New greeting cards just sent off for printing including 10 new designs! Will be available to buy from next week. Watch this space!
All greeting cards will be square and 148mm in size.
New designs include (from top left to bottom right):
Yacht at Sunrise
Great Malvern Priory in snow
Mute Swan with cygnets
Poppies and Cornflowers
Robin in snow
Whooper Swan in snow
Please contact me if you are interested.
I’ve dabbled with handmade greeting cards over the past few years for friends and family but it was about time I started to produce these on a more commercial basis. Well it’s now happened and the first 10 greeting cards are available to buy directly from myself. The designs are listed below:
Portraits from left to right:
IBP001 Red Fox
IBP004 Red Kite
IBP005 Red Squirrel
IBP006 Bornean Orangutan
Landscapes from left to right
IBP007 St Michael’s Mount
IBP008 Pink-footed Geese
IBP009 Borneo Sunset
IBP010 Great Malvern Priory
Cost: £2.00 plus p&p
The front image is sized A5 (half of an A4)
Printed on thick 300gsm card with a soft silk finish and luxury white envelope.
All cards are left blank inside for your own message.
They are really excellent quality and I’m very proud to add them to my product collection. If you would like to order any of these designs either contact me directly or go to my website in the gallery section under Greeting Cards.
It’s always a great feeling when you see your images in print but even better when they are used as a front cover! The British Birds journal has used my Stonechat image for their May issue. This is such a great informative journal on all things avian and is a must read for any one with an interest. For more information on the contents of this issue click here: http://www.britishbirds.co.uk/article/british-birds-may-2015/
Please click on the image to view a larger version.
Photographers often say that the best photographs are taken close to home and I have to agree with this.
I would really like to describe how I trekked miles in to a remote ancient woodland and fought off three bears for this image but it would be far from the truth as the location was in the garden. The garden is very wildlife friendly and a section of it in the spring is covered by a yellow carpet of Lesser Celandine. The celandine is from the Ranunculus family which holds around 600 species including the buttercups. I particularly liked this image with the composition and depth of field.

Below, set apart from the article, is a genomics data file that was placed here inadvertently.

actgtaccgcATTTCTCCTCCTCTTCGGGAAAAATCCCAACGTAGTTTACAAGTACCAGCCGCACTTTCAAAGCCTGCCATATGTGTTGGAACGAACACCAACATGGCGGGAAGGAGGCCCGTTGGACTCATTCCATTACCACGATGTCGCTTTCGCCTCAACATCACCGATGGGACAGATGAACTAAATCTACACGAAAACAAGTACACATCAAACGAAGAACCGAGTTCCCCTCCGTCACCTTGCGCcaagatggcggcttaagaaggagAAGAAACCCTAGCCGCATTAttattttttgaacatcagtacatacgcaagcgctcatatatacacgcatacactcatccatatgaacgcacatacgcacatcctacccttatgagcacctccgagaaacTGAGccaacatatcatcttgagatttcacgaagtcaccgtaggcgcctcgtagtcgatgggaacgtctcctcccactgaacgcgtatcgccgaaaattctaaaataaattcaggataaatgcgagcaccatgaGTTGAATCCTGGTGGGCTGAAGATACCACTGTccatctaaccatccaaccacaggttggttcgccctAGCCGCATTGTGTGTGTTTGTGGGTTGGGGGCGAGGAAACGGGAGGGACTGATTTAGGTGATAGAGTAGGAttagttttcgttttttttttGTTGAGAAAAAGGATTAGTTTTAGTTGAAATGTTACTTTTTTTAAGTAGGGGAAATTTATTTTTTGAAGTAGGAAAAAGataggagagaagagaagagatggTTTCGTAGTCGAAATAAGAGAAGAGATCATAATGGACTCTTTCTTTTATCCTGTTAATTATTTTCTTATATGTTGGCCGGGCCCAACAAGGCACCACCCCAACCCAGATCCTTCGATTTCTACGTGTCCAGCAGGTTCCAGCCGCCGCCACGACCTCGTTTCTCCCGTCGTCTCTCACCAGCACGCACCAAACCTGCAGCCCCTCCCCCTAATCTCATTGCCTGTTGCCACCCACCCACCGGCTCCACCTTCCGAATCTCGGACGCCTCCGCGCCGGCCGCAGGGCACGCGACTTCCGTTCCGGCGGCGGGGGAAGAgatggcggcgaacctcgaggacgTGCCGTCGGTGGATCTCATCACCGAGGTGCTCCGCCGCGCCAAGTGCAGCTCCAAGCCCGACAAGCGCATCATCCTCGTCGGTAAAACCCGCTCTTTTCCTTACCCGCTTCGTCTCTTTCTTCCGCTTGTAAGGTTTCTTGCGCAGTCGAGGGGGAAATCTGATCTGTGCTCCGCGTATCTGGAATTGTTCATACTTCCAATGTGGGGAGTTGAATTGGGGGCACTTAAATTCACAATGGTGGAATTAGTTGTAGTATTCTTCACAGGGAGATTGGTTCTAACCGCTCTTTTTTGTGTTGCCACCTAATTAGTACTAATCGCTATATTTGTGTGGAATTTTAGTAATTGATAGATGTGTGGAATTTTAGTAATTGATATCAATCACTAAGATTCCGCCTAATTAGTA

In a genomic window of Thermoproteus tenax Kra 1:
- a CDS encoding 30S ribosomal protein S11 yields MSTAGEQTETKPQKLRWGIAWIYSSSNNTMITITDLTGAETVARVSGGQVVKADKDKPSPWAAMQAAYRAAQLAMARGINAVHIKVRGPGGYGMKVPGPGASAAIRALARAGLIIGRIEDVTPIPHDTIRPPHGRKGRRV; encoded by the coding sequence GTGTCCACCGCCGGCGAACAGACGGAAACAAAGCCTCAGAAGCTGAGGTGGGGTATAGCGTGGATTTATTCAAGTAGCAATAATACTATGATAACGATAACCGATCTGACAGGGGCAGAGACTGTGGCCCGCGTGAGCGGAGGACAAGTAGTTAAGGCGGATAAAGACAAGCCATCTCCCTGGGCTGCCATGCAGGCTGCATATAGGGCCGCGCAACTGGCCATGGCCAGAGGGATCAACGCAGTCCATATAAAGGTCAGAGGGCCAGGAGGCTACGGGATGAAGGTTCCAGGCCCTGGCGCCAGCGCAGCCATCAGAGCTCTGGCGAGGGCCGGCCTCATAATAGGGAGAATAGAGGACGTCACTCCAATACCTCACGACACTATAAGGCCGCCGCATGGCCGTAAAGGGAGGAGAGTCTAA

Canon 5D Mk3 and Sigma 150mm f/2.8 macro lens with angle finder.
Handheld. 1/250s, f/4 at ISO400.
I have just finished an article on how I photographed a pair of Black Redstarts in a Hungarian garden in June. Lots of information and details included for those who are interesting in setting something like this up from start to finish.
The pdf can be downloaded by following this link to my website:
How to photograph Black Redstart
Definitely a marmite shot for the viewers of my blog. I wanted to capture the big flocks of Knot during the hide tides at Snettisham RSPB in Norfolk. Setting the alarm for stupid o’clock in the morning I arrived on site to the sound of hundreds of thousands of Knot on the estuary. I emphasise sound of Knots as I couldn’t see 20 metres in front of me because of a heavy sea fog that had enveloped the whole of the estuary. Getting into position I knew the fog would lift eventually but not as soon as I would have liked. As the tide came in all those thousands of Knot, Oystercatcher, Godwits, Dunlin, all those fantastic birds I should have been photographing were pushed off the estuary where they were feeding to roost on the reserve, straight over the top of my head. The only problem was the fog was still to thick to do anything with them. After an hour or so, the sun started to burn off the fog and small shapes were starting to appear. Even though you can’t make out what the birds are (unless you an expert in identifying birds’ silhouettes) I still liked the contrast and mystery of these images as the birds tried to find a place to roost.
Knot, Calidris canutus, Snettisham RSPB, Norfolk, September, 2013.
Canon 5DIII with Canon 500mm f/4 L IS lens.
New locations always throw up difficulties and this new Bee-eater colony was no exception. A few sessions here provided some nice results and I can’t want to try out some new ideas next year. Here’s a pair in the last rays of the sun.
European Bee-eater, Merops apiaster, Hungary, 2013.